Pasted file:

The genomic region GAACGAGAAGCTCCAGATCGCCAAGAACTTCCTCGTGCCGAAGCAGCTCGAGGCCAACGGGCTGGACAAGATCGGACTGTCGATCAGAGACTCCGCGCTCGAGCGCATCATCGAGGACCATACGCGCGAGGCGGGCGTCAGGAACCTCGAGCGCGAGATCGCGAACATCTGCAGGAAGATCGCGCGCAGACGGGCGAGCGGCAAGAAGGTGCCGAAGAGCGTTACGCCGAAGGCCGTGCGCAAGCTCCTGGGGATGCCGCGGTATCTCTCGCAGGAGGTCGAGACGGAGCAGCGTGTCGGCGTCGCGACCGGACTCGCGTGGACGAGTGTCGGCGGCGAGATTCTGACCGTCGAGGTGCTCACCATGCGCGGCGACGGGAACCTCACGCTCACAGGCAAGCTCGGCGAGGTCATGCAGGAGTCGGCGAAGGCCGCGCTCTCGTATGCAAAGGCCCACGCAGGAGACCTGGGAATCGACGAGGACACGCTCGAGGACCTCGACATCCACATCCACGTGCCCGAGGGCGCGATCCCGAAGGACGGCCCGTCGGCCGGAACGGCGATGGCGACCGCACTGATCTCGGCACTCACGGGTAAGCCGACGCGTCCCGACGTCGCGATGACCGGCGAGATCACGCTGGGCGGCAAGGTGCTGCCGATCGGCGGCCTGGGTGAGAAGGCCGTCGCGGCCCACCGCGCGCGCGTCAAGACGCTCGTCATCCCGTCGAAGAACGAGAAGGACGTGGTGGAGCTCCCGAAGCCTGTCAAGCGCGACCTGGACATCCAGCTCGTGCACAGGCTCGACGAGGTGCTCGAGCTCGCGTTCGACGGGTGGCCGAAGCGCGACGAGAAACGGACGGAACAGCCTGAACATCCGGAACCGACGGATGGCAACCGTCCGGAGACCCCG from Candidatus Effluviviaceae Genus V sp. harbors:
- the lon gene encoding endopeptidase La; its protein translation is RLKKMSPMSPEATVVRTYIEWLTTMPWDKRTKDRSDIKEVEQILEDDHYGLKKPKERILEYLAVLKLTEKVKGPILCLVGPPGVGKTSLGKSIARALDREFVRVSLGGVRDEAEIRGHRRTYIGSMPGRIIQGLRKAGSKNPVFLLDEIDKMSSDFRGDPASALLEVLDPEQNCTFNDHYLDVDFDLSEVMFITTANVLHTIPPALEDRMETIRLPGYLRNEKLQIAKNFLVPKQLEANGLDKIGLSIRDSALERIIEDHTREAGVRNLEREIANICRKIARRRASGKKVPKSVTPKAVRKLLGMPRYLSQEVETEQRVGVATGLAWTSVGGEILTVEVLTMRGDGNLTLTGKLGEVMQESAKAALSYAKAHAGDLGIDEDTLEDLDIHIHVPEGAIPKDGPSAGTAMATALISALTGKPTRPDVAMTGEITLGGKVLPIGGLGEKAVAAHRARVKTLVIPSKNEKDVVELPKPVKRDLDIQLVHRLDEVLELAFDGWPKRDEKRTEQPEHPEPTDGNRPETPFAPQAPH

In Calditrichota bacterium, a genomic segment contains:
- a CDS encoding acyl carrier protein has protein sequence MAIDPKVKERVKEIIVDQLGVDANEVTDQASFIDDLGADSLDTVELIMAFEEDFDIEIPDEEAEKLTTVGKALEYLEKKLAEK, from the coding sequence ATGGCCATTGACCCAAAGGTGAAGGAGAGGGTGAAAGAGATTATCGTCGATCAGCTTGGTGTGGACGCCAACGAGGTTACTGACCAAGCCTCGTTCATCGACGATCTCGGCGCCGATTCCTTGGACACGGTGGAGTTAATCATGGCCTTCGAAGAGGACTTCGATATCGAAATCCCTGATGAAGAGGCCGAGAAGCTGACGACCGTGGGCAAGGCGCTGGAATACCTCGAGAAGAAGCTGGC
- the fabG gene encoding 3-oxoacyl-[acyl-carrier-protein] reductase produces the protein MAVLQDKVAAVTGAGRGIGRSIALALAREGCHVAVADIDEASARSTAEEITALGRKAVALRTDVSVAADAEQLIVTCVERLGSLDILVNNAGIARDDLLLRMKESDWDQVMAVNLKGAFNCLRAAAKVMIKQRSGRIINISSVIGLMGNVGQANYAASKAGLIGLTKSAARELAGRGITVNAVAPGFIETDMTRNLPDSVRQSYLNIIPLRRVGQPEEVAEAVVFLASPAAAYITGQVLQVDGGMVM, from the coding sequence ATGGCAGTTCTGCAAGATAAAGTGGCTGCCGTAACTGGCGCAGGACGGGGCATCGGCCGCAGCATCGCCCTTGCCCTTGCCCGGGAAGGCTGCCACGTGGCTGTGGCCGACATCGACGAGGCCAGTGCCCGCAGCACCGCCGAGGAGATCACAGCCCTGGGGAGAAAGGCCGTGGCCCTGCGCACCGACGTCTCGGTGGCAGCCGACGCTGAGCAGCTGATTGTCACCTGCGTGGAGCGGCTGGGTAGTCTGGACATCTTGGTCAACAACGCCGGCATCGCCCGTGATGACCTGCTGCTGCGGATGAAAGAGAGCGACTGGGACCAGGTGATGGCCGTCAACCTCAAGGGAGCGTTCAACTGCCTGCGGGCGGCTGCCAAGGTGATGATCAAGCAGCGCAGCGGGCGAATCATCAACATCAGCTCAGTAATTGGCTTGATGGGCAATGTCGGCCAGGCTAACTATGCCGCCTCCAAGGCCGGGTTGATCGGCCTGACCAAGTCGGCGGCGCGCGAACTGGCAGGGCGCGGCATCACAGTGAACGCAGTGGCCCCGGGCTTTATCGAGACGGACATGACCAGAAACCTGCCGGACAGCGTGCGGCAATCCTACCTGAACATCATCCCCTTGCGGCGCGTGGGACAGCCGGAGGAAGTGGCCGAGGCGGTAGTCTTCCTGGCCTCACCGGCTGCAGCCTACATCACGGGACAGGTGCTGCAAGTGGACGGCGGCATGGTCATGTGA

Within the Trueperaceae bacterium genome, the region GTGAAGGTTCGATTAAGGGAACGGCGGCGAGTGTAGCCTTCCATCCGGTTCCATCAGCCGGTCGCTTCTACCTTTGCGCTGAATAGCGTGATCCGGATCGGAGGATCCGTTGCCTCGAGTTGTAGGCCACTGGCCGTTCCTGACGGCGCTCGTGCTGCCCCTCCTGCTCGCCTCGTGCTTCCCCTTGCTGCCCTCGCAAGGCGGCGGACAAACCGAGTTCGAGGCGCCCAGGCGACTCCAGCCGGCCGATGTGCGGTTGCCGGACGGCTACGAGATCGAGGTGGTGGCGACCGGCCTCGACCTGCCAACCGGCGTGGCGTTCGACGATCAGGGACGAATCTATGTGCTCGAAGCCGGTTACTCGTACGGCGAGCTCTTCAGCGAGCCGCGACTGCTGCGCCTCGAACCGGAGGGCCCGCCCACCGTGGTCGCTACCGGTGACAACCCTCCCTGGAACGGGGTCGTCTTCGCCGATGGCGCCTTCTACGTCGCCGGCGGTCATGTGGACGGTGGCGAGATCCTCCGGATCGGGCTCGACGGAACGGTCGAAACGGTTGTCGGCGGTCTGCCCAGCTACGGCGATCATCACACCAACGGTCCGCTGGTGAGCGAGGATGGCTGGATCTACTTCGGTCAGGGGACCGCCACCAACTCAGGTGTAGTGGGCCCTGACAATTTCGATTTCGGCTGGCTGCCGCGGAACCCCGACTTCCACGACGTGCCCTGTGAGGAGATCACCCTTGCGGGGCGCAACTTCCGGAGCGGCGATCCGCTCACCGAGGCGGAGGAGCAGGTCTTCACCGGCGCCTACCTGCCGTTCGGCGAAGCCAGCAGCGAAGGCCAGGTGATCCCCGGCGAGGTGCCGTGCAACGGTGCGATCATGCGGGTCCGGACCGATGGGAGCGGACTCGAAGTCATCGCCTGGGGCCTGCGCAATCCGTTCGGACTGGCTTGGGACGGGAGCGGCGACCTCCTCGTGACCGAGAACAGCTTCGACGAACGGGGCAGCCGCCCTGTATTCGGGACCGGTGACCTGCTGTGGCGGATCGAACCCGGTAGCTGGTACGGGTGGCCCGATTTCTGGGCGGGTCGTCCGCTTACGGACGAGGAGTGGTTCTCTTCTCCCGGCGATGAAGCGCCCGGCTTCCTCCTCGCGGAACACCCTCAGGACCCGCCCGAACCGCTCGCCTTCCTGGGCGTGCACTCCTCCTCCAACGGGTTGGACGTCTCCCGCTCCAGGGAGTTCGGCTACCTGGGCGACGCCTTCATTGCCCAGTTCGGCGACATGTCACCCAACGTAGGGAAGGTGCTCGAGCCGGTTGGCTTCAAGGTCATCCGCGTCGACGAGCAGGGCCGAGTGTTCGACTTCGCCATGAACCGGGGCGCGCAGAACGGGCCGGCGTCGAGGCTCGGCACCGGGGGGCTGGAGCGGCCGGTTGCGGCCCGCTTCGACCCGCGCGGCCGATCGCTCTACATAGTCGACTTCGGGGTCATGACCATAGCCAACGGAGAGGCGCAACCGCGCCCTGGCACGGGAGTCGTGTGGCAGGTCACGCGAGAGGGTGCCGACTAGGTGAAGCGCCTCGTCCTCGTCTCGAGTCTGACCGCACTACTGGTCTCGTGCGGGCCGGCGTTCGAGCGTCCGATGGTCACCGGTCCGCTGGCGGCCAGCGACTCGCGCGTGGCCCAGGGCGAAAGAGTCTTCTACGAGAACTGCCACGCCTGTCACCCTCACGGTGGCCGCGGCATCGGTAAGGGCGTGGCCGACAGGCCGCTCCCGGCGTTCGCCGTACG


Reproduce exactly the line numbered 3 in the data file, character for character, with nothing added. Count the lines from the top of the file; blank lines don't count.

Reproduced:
In Calditrichota bacterium, a genomic segment contains: